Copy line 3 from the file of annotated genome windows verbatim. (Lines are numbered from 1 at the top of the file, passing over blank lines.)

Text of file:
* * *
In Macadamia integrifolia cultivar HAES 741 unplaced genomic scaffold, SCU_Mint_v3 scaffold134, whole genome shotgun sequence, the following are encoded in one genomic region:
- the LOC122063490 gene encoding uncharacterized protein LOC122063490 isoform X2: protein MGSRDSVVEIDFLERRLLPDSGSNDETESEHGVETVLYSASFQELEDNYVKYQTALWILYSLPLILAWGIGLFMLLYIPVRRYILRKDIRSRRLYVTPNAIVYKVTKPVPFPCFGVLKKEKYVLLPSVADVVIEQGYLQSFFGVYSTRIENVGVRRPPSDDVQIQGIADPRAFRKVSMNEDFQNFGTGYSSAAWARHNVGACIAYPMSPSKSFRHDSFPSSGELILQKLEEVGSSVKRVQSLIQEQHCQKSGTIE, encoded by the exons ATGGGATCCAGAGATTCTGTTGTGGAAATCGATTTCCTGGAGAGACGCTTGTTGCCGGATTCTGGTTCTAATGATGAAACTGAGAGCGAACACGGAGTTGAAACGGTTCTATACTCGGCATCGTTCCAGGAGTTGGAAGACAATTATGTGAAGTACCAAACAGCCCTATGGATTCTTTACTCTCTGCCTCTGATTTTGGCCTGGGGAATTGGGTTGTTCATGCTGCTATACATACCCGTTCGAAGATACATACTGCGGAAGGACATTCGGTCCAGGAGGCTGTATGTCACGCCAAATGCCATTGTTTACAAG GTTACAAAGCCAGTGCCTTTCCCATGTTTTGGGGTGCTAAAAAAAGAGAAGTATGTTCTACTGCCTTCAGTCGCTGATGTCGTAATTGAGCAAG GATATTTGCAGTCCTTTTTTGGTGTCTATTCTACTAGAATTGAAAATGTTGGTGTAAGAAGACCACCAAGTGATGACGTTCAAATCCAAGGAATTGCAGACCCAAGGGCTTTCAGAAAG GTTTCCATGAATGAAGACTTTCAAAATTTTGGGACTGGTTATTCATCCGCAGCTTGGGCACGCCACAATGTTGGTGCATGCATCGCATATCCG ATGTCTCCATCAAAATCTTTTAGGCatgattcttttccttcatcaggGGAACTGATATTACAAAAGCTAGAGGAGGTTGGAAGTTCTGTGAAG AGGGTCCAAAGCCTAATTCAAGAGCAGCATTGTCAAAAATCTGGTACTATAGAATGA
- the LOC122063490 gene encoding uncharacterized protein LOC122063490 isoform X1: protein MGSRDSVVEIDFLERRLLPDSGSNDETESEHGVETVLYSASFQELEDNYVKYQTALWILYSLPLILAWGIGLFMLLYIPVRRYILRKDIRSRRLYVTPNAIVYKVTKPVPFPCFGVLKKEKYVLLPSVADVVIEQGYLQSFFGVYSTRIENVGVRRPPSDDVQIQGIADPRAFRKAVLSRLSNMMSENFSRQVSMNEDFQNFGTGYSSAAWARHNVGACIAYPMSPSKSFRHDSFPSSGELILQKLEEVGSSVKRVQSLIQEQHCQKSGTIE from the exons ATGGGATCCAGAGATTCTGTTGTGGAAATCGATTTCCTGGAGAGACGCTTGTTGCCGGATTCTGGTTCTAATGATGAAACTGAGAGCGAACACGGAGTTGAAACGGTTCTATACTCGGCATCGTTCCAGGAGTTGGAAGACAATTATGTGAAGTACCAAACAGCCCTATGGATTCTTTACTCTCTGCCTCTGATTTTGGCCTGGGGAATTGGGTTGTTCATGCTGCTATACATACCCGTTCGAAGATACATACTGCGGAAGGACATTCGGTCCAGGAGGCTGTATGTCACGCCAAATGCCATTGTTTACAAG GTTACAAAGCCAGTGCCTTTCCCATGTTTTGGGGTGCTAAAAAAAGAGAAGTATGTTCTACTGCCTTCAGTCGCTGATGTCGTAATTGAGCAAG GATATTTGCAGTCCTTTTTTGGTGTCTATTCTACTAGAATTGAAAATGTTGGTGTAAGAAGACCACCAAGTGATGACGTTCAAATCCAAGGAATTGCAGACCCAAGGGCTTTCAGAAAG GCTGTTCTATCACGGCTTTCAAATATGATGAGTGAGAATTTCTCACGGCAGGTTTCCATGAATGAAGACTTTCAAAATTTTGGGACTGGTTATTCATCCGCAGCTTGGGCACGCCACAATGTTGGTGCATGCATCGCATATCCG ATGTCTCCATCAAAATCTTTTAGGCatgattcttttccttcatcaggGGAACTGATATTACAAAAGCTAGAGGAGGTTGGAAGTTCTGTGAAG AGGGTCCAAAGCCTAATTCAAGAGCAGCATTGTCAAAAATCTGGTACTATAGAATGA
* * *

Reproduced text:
- the LOC122063490 gene encoding uncharacterized protein LOC122063490 isoform X1: protein MGSRDSVVEIDFLERRLLPDSGSNDETESEHGVETVLYSASFQELEDNYVKYQTALWILYSLPLILAWGIGLFMLLYIPVRRYILRKDIRSRRLYVTPNAIVYKVTKPVPFPCFGVLKKEKYVLLPSVADVVIEQGYLQSFFGVYSTRIENVGVRRPPSDDVQIQGIADPRAFRKAVLSRLSNMMSENFSRQVSMNEDFQNFGTGYSSAAWARHNVGACIAYPMSPSKSFRHDSFPSSGELILQKLEEVGSSVKRVQSLIQEQHCQKSGTIE from the exons ATGGGATCCAGAGATTCTGTTGTGGAAATCGATTTCCTGGAGAGACGCTTGTTGCCGGATTCTGGTTCTAATGATGAAACTGAGAGCGAACACGGAGTTGAAACGGTTCTATACTCGGCATCGTTCCAGGAGTTGGAAGACAATTATGTGAAGTACCAAACAGCCCTATGGATTCTTTACTCTCTGCCTCTGATTTTGGCCTGGGGAATTGGGTTGTTCATGCTGCTATACATACCCGTTCGAAGATACATACTGCGGAAGGACATTCGGTCCAGGAGGCTGTATGTCACGCCAAATGCCATTGTTTACAAG GTTACAAAGCCAGTGCCTTTCCCATGTTTTGGGGTGCTAAAAAAAGAGAAGTATGTTCTACTGCCTTCAGTCGCTGATGTCGTAATTGAGCAAG GATATTTGCAGTCCTTTTTTGGTGTCTATTCTACTAGAATTGAAAATGTTGGTGTAAGAAGACCACCAAGTGATGACGTTCAAATCCAAGGAATTGCAGACCCAAGGGCTTTCAGAAAG GCTGTTCTATCACGGCTTTCAAATATGATGAGTGAGAATTTCTCACGGCAGGTTTCCATGAATGAAGACTTTCAAAATTTTGGGACTGGTTATTCATCCGCAGCTTGGGCACGCCACAATGTTGGTGCATGCATCGCATATCCG ATGTCTCCATCAAAATCTTTTAGGCatgattcttttccttcatcaggGGAACTGATATTACAAAAGCTAGAGGAGGTTGGAAGTTCTGTGAAG AGGGTCCAAAGCCTAATTCAAGAGCAGCATTGTCAAAAATCTGGTACTATAGAATGA